Here are some pictures of a new technique I've been doing. Well, it's not new, but it's new to me. It's called Cathedral Windows, and it's a way of turning fabric so you have a 3D effect. It is entirely hand-done, which I like, and it's harder than it looks, which I also like. I'm odd that way. These would work as potholders, but I'm thinking of them more as tabletoppers, trivets or little wallhangings. You could do a whole quilt this way, and I hear some people do. I just can't imagine turning all of those edges and tacking them down, in an entire quilt.

Send your pictures and comments on the pushup challenge to my email address. Careful, though. I'm likely to post the before and after picture of the winner. Don't worry, I'll post my own picture first =)

Sunday, August 24, 2008

A rooster update, and a foray into the working world

I was going to write "The farming saga continues," but we're really having a lot of fun with it. I drive over and try to keep up with the kids as we take care of the horse, chickens and cats. Then we buy some vegetables from a little boy who has a stand at the end of the road, then come home. Later, we smile at having an excuse to leave whatever event early so that we can put the chickens to bed and make sure all is well, also checking the vegetable stand for new prizes. That little boy has a way with plants. And can you get over the price of cucumbers this year?? And this little guy is selling cukes as long as your arm for 25 cents each. We're leaving him 50 cents each and still getting a bargain. Next year, half of the garden shall be cucumbers!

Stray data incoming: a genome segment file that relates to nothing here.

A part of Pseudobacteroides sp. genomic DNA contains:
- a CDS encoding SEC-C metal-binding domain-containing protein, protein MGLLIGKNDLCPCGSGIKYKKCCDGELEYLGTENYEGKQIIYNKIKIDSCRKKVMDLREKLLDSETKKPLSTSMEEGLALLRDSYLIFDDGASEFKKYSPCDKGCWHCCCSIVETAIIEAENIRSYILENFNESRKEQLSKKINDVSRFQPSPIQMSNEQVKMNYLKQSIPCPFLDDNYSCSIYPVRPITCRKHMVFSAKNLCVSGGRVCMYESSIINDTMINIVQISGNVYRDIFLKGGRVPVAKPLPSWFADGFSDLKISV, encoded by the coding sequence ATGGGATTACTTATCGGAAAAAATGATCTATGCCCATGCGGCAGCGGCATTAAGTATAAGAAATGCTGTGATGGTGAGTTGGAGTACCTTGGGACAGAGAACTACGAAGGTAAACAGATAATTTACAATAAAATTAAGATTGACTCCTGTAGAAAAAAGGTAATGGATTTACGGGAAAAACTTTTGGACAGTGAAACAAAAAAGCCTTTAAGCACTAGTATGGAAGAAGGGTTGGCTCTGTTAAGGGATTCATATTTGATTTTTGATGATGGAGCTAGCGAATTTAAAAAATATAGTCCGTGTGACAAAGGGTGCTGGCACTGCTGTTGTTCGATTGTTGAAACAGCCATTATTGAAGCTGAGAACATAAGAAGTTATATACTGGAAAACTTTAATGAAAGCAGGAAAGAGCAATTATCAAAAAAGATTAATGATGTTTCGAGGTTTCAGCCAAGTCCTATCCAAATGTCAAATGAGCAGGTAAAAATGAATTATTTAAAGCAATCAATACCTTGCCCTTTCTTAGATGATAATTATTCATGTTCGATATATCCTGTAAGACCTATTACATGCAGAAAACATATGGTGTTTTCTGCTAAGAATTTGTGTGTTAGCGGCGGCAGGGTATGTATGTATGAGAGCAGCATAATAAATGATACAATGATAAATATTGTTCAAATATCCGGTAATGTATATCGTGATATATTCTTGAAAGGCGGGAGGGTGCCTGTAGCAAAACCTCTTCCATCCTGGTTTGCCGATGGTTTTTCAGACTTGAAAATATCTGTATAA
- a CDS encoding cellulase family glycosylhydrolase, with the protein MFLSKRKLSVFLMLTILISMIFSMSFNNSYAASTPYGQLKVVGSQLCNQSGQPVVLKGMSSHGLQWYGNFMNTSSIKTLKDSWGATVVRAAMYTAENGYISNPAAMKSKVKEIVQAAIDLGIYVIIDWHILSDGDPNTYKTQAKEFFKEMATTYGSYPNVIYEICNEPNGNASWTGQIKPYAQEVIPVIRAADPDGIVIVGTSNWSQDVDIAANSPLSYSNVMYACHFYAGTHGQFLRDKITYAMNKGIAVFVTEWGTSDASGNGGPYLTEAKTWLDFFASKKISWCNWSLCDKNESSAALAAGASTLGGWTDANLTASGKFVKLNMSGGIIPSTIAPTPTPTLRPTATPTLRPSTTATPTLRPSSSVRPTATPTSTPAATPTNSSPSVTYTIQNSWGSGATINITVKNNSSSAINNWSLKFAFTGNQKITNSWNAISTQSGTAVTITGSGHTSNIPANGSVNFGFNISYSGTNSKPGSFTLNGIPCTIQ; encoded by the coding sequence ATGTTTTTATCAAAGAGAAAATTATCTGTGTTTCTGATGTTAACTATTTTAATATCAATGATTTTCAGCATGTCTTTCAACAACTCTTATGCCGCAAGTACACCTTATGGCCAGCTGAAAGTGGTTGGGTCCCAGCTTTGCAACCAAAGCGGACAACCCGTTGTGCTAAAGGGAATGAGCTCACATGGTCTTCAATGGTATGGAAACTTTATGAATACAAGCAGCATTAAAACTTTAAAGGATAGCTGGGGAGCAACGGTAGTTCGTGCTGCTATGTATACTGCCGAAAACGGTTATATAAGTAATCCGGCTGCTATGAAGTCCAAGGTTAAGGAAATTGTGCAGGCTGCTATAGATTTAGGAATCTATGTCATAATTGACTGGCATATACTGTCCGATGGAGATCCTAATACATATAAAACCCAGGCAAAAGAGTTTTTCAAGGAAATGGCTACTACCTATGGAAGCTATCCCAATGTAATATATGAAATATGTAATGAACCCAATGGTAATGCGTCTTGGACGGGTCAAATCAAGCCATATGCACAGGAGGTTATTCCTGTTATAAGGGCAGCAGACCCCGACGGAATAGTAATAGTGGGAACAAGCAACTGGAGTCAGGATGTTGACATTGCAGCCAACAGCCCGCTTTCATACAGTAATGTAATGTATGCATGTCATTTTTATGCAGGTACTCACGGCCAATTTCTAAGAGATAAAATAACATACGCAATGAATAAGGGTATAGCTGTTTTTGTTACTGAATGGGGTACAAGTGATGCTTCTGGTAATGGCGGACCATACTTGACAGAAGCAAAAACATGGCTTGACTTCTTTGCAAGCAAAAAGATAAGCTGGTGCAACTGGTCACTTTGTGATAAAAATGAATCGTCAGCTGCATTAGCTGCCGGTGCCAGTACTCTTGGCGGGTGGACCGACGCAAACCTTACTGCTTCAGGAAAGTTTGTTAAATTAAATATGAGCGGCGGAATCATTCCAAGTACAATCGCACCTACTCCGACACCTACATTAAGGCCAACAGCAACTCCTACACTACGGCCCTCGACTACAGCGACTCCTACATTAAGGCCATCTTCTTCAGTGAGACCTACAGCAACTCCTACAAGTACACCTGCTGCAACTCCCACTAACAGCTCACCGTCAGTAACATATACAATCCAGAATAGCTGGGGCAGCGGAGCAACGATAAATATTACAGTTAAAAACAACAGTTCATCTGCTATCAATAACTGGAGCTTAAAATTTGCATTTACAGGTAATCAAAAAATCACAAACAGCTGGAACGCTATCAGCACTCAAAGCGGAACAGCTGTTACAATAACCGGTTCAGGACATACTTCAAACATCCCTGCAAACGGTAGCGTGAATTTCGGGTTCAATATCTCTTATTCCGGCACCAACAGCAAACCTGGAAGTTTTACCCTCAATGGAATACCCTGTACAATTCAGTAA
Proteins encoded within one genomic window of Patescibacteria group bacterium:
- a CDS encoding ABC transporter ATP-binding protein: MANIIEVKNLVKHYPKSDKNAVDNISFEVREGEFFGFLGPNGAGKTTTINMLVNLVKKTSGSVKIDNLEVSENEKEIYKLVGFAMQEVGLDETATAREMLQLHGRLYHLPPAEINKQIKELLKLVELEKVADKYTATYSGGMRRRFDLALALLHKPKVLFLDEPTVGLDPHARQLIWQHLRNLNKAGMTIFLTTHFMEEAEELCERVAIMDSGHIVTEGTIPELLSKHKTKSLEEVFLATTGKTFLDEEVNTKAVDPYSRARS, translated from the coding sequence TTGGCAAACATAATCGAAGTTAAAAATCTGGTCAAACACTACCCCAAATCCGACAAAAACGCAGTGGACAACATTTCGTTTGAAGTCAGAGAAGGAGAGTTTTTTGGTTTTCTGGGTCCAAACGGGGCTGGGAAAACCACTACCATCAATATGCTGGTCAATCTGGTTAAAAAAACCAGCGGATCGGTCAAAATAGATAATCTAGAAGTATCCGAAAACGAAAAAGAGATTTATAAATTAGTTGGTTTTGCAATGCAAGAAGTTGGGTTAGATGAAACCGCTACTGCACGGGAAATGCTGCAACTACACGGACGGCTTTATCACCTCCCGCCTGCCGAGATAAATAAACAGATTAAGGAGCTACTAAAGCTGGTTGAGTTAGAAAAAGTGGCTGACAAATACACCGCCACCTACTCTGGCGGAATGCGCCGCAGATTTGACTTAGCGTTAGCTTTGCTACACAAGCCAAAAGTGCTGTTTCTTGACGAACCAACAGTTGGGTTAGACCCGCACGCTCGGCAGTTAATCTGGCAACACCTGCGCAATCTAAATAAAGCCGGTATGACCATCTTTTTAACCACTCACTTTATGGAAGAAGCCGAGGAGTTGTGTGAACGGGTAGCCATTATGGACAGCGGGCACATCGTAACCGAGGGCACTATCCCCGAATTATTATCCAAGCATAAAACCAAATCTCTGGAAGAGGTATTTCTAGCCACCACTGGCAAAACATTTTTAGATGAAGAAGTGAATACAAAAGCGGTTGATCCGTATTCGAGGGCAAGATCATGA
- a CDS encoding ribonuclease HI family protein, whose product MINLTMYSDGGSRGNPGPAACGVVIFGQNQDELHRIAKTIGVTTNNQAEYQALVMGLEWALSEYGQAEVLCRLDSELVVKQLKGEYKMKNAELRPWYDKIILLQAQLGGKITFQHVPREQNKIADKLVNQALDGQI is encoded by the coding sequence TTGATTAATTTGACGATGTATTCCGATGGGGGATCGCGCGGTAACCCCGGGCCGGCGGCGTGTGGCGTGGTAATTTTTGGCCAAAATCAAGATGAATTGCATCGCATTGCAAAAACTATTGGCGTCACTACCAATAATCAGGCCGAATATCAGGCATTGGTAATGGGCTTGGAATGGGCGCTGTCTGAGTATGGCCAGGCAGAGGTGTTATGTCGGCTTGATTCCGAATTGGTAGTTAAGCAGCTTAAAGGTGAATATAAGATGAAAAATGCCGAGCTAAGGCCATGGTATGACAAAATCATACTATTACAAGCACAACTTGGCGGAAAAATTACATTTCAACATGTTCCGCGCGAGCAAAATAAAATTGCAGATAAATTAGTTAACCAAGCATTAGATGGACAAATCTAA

Pip the evil, doesn't-know-his-own-size rooster has been getting all territorial again, though. I'm not sure my husband took it really seriously (you know that feeling that they're patting your head, even if they're not touching you?) but he went over to help with him when I had to do the animals. I grabbed my camera. Heh heh. Now, it's my back-up camera to the back-up camera, so it's not great, and I couldn't get a picture of the bird in air attacking him. You'll have to trust me. It was a thing to behold. I didn't wish my husband attacked or anything, but I felt a certain smugness when the bird did what I expected it to do. Here's a totally sucky picture of him just before the bird flew up and tagged his hand with his leg spurs.

My hubby then chased that bird all around the yard, with Pip occasionally pecking for his legs, as the opportunity came open. You'll see that he believed me enough to wear protective clothing. We've all begun to make sure we're wearing jeans before we check the animals. My oldest, who doesn't like to wear a coat in the winter, has searched through her drawers for long-sleeved clothing. You're just not as nervous about little beaks or mosquitos when you're adequately clothed. Anyway, when Pip finally darted into the bushes to get away, my husband let him and called the game over. Then the bird crowed, and hubby went crashing back into the bushes after him. We heard a squawk and a lot of branches getting broken, and now Pip pretty much stays away when my husband is there.

See how I keep saying "my husband"? That's because the bird is in no way scared of me anymore, just the crazy guy who lunges at him.